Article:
As for the last part of the question...I think whatever the content it should feel natural, authentic, genuine. Some books lend themselves to greater amounts of spirituality/sermonizing than others. Sometimes too much can take away from the book.


© Becky Laney of Becky's Book Reviews

10 comments:

Amy(the Sleepy Reader) 1:57 PM  

Great Answers Becky. Totally agree with you.

Nise' 3:03 PM  

There are pros and cons for each side. I was one of those "adults who are too snobbish to know what is good for them" re YA books. Am I glad I have seen the light! There are some great books in the YA section!!

Kristina 3:03 PM  

I completely agree with you Becky. There are pros and cons for both sides and it's hard to choose which one side is best. Being labeled in a store or library is great because I can find what I'm looking for but not necessarily good for someone who has never or thinks they never will read Christian fiction because of the label. So I can totally see both sides.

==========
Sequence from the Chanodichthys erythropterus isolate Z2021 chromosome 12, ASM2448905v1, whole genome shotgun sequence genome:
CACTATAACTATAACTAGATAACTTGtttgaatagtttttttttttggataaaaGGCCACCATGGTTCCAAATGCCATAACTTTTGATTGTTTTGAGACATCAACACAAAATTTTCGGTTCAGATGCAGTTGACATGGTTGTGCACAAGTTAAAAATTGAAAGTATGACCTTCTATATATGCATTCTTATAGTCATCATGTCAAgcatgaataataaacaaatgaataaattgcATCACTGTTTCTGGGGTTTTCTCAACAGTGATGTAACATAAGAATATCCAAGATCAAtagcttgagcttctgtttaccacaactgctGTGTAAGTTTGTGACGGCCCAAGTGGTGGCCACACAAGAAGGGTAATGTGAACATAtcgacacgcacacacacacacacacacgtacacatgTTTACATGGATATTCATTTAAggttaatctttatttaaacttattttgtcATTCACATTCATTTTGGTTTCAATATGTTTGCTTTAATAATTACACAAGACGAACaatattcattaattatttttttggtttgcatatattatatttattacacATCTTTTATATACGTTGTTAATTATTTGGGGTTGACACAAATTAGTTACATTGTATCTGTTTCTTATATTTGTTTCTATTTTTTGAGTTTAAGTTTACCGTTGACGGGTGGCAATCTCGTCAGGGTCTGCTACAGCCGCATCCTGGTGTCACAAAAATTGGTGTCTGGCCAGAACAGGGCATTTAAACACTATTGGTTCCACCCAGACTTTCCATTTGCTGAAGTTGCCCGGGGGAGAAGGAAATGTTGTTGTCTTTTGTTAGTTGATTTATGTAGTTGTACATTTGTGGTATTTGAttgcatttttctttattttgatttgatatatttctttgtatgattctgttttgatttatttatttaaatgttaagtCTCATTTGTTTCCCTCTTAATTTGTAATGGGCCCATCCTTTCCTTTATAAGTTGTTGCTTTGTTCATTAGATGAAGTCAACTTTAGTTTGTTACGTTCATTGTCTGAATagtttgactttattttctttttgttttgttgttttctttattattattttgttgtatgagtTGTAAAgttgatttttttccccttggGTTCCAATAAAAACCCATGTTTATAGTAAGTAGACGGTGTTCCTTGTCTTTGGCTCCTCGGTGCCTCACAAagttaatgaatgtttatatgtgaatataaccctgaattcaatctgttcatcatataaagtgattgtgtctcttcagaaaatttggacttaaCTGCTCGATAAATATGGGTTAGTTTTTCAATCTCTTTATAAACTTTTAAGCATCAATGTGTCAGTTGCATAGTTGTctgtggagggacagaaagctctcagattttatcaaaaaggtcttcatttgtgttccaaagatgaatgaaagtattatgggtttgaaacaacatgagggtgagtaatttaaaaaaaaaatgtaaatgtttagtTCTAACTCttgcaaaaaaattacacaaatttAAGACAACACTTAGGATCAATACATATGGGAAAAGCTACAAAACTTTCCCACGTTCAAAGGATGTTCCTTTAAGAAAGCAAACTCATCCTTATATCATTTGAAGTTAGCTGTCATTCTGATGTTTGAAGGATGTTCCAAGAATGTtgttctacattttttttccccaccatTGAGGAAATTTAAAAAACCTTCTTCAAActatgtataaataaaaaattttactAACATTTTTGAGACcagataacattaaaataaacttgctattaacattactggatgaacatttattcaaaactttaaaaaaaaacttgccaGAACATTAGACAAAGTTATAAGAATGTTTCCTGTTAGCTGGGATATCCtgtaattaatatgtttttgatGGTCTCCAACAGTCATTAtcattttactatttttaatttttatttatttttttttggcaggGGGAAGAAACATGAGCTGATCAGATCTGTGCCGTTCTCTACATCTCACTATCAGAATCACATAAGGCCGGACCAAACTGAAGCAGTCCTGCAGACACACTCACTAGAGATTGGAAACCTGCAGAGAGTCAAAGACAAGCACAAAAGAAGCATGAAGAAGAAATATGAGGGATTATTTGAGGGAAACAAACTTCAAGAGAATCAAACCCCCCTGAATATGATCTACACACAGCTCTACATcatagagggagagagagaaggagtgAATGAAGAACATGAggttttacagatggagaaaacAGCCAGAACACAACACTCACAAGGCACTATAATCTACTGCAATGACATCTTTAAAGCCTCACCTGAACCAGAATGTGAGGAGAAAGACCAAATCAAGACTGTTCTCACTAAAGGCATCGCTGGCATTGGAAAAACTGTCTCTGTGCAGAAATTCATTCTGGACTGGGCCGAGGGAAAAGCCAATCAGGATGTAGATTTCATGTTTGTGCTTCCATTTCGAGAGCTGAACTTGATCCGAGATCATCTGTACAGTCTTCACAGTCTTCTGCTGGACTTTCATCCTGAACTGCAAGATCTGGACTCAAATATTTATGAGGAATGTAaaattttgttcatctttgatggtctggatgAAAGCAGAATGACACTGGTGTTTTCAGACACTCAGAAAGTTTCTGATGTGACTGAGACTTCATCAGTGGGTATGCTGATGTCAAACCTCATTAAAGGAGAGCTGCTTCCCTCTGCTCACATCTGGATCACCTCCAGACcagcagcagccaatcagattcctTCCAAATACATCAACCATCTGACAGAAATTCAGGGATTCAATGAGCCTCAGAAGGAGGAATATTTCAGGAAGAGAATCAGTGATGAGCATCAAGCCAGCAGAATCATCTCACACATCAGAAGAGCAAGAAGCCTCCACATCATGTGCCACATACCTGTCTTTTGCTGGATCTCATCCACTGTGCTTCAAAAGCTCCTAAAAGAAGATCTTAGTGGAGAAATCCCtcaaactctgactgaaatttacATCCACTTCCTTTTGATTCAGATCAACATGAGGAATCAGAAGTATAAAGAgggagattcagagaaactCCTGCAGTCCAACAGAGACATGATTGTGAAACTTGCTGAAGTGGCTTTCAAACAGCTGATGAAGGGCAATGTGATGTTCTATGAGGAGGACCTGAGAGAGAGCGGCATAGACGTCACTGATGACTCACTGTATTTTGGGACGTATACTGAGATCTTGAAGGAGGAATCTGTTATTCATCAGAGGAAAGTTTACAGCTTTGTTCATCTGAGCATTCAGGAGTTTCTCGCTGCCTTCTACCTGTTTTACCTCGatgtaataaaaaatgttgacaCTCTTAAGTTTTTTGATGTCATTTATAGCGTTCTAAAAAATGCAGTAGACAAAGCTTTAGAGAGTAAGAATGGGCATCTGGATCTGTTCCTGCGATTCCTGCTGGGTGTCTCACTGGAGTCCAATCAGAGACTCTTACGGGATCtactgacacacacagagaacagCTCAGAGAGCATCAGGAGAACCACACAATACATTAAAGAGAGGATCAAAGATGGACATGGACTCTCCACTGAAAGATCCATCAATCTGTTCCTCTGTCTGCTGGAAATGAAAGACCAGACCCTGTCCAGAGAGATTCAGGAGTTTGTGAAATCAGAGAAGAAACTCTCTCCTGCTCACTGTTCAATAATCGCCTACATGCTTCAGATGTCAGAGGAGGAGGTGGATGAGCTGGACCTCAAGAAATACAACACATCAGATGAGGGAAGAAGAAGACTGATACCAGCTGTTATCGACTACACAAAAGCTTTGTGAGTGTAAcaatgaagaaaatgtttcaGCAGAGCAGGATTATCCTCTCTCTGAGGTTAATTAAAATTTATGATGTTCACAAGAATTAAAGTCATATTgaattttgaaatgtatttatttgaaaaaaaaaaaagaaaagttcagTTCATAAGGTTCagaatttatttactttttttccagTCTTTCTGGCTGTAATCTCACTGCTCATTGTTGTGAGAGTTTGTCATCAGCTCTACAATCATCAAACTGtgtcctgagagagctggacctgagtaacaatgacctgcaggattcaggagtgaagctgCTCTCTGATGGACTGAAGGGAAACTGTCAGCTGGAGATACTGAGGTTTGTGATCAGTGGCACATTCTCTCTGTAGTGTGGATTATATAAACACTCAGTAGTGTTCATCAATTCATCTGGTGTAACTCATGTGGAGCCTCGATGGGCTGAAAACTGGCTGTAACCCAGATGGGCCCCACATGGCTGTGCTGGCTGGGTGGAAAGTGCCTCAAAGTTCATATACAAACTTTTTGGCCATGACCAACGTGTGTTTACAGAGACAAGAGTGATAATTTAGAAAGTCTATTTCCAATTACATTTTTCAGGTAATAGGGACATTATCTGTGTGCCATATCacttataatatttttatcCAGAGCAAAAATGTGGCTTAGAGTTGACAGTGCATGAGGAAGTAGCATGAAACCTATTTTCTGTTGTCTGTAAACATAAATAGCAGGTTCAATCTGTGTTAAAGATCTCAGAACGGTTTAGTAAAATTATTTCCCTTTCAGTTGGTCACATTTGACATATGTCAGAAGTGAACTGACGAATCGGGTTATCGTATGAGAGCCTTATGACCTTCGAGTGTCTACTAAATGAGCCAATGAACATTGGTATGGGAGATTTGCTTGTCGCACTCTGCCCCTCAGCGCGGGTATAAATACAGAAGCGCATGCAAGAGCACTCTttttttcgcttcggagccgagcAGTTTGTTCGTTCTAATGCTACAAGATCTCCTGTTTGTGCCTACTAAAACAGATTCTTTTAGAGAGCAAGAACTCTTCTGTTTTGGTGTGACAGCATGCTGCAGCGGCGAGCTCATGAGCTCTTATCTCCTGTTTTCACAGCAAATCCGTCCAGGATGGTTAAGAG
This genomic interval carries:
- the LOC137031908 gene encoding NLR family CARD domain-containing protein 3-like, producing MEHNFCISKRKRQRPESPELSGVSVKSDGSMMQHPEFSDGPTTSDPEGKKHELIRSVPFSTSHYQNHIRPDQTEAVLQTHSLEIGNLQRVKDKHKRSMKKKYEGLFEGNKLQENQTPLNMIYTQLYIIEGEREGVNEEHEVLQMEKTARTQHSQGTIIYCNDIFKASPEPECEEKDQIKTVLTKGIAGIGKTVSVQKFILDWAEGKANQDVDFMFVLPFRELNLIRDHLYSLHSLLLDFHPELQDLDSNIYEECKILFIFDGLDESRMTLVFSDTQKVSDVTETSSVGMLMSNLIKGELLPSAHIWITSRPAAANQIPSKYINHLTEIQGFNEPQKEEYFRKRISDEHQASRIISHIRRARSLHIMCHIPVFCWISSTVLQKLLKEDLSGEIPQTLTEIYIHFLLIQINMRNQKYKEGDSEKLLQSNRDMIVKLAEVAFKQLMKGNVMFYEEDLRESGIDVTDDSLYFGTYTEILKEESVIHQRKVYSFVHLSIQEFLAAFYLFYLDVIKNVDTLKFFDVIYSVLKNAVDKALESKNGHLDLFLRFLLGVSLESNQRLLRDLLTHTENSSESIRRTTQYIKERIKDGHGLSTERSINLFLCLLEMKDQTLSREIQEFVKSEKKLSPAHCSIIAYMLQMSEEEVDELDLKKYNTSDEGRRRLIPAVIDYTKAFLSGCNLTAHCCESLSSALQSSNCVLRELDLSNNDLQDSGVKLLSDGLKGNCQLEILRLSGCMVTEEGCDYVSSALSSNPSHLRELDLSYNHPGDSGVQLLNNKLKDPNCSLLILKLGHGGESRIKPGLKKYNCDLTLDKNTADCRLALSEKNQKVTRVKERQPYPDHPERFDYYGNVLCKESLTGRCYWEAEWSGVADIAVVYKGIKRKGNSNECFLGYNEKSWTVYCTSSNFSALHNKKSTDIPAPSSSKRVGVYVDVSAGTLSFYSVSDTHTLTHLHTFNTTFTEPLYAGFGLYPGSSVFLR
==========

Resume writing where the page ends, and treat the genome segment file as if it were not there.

Paige Y.,  3:16 PM  

I liked what you said Becky. I wish that bookstores would consider placing books in more than one section if they thought they might appeal to more than one audience. I could see many Christian fiction books being in the Christian fiction section and in the general fiction section. I think Christy by Catherine Marshall is the perfect example of a book that would fit in both sections. I also think many young adult books that could placed both in that section and in the adult section.

I am also continuously amazed by the distinction between the children's and young adult sections. Many books could easily belong in both sections but when just one section is chosen, I often don't understand what the reasoning is.

Marvin D. Wilson 4:31 PM